The business sector and the sustainable development goals - Denmark and neighbouring countries 2021
In this publication the development of the Business sector in relation to selected SDG-goals in Denmark and 7 neighbouring countries are shown. Existing statistics in Eurostat, The European Union Statistical office, are used in the analyses. The developments on economic, environmental and social issues are followed for 14 groups of industries across country.
Positive developments in all 8 countries in relation to the SDGs – only minor change, however, as regards gender equality in occupation and earnings
The results, mainly from 2010 to 2019, shows a positive trend in the Business sector in the contribution to fulfilment of the Sustainable Development Goals. In particular, this is the case in relation to emission of climate gasses, where all countries show improvement in the relation between emission and value added. This has, however, also been caused by domestic or European policies on the matter.
Connected to the comparisons of the development in the indicators across country, also the differences in business structure are presented together with the actual size of indicators in 2010. The baseline and the room for change is necessary knowledge when assessing the development since.
Expenditures for R&D, relevant information in relation to change to improved sustainability in the Business sector has in general increased since 2010, as well in actual prices as related to the value added in the sector. Poland shows the highest increase, however from a low level, why a decrease in the indicator is the case for Denmark and Finland.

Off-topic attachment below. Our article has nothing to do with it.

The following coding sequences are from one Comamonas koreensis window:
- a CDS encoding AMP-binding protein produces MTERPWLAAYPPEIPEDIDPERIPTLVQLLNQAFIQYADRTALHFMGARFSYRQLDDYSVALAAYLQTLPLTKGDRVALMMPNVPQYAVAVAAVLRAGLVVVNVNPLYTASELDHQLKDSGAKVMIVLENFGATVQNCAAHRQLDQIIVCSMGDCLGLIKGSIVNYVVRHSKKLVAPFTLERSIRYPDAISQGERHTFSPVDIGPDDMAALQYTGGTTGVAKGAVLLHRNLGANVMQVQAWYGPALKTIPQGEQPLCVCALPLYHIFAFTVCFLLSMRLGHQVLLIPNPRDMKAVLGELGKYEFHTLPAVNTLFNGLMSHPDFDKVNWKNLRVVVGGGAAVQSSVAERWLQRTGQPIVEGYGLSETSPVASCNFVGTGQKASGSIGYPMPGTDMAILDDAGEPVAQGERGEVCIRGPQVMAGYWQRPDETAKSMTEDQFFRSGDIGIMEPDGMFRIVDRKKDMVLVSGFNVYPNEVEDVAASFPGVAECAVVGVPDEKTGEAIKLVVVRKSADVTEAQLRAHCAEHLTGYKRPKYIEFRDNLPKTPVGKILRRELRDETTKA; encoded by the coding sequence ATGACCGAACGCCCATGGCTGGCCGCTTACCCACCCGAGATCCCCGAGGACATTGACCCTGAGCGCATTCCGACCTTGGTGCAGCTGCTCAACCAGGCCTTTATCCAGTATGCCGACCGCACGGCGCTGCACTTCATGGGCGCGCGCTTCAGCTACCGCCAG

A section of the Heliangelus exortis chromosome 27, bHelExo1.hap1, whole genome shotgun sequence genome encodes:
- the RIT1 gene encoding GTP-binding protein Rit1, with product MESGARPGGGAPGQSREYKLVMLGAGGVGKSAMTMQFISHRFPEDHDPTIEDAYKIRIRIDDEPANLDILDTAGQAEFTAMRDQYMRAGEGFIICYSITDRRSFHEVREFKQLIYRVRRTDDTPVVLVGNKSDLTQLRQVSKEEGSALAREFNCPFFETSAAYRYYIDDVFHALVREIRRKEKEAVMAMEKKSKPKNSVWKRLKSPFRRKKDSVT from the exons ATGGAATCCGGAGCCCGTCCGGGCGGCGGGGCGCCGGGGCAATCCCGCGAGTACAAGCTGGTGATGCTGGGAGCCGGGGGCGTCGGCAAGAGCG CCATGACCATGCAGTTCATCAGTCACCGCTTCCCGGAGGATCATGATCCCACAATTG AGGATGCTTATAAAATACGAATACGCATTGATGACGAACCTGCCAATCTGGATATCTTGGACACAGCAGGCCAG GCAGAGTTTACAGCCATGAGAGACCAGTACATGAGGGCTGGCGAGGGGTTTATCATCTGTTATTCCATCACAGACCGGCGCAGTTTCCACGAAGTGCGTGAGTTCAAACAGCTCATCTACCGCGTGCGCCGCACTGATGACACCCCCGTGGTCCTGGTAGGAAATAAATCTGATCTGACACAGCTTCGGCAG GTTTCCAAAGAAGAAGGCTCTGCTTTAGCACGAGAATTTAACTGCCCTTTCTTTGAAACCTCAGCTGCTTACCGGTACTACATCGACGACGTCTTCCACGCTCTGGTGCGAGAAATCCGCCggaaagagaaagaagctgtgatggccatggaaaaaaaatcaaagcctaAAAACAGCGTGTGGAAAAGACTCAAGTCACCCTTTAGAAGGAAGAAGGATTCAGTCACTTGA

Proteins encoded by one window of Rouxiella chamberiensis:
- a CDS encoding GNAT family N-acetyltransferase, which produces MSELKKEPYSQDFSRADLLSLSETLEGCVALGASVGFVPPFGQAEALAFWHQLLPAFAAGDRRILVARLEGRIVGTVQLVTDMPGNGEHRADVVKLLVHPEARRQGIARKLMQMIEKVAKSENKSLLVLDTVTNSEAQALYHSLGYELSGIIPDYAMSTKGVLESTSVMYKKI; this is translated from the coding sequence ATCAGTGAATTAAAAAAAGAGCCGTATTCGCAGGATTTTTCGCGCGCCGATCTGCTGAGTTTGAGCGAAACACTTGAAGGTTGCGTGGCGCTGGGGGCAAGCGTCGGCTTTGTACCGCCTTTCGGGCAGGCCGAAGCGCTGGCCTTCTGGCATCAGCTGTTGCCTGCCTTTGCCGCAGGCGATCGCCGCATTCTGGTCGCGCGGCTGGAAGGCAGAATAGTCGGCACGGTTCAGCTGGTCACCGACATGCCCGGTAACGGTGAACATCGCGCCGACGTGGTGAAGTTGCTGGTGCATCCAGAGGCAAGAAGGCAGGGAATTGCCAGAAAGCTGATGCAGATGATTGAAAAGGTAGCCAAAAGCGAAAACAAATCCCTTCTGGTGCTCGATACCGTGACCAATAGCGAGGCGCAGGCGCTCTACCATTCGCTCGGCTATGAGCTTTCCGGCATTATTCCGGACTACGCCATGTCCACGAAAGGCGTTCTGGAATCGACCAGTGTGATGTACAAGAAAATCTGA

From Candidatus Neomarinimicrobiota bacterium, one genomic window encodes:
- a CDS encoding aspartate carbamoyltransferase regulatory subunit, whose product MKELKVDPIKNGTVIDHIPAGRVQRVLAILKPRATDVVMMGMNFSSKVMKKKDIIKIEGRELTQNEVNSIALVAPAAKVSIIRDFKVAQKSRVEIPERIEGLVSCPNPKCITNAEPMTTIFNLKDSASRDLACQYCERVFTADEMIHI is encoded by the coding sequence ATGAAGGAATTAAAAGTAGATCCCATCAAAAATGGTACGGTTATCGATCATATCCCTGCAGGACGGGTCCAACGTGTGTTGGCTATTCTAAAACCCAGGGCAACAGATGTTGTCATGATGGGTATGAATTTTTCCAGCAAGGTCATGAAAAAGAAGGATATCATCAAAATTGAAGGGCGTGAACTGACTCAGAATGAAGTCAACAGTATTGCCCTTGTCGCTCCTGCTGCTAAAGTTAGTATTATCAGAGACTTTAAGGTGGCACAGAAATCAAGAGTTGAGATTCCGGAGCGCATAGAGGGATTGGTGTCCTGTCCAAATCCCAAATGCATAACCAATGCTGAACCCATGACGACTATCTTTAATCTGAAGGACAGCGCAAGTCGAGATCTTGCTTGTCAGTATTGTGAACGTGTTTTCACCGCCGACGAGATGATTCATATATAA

A significant decrease in emission of climate gasses from business activities can been seen, as well in actual figures at related to value added. United Kingdom shows larges decrease independent of indicator, while Poland and Netherlands shows only low decrease. The overall figures from Norway is deviating from the general trend, maybe caused by insecurity in emission figures.
The gender composition of the employees by type of industry show largely similar pictures in the countries, but also a slight tendency towards more equal composition. Germany and Poland has the highest share of women in the sector, while Norway and Sweden has the lowest share.
Regarding gender pay gap, only a rough comparison for the business sector is possible. The figures, however, indicates that Germany and United Kingdom have the largest gender pay gap, while Poland, Sweden and Norway are more close to a situation where women get equal pay for equal work.
Exact references to the Eurostat database tables can be found in the publication. This makes it possible for everyone to make further calculations, for others countries or types of industry and also for the coming years. For 2020 and 2021, however, impact from COVID-19 has to be taken into account in the analyses.